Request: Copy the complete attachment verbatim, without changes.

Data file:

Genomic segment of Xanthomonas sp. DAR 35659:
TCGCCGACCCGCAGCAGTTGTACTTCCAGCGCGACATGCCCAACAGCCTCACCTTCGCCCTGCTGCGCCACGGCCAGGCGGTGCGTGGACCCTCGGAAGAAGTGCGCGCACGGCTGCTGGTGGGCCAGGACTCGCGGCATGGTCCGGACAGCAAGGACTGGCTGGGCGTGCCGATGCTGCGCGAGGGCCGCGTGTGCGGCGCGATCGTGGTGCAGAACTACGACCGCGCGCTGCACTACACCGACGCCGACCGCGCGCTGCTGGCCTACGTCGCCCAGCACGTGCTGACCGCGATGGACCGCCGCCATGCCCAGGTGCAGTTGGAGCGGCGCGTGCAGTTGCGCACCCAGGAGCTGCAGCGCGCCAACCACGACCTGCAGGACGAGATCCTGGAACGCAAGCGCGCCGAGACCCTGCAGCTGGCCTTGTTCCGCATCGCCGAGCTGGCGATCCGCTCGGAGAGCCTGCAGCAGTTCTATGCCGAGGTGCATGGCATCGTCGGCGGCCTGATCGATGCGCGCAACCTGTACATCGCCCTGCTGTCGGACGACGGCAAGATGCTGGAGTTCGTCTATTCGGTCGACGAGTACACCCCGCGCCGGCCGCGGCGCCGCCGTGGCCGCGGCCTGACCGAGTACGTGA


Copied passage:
Genomic segment of Xanthomonas sp. DAR 35659:
TCGCCGACCCGCAGCAGTTGTACTTCCAGCGCGACATGCCCAACAGCCTCACCTTCGCCCTGCTGCGCCACGGCCAGGCGGTGCGTGGACCCTCGGAAGAAGTGCGCGCACGGCTGCTGGTGGGCCAGGACTCGCGGCATGGTCCGGACAGCAAGGACTGGCTGGGCGTGCCGATGCTGCGCGAGGGCCGCGTGTGCGGCGCGATCGTGGTGCAGAACTACGACCGCGCGCTGCACTACACCGACGCCGACCGCGCGCTGCTGGCCTACGTCGCCCAGCACGTGCTGACCGCGATGGACCGCCGCCATGCCCAGGTGCAGTTGGAGCGGCGCGTGCAGTTGCGCACCCAGGAGCTGCAGCGCGCCAACCACGACCTGCAGGACGAGATCCTGGAACGCAAGCGCGCCGAGACCCTGCAGCTGGCCTTGTTCCGCATCGCCGAGCTGGCGATCCGCTCGGAGAGCCTGCAGCAGTTCTATGCCGAGGTGCATGGCATCGTCGGCGGCCTGATCGATGCGCGCAACCTGTACATCGCCCTGCTGTCGGACGACGGCAAGATGCTGGAGTTCGTCTATTCGGTCGACGAGTACACCCCGCGCCGGCCGCGGCGCCGCCGTGGCCGCGGCCTGACCGAGTACGTGA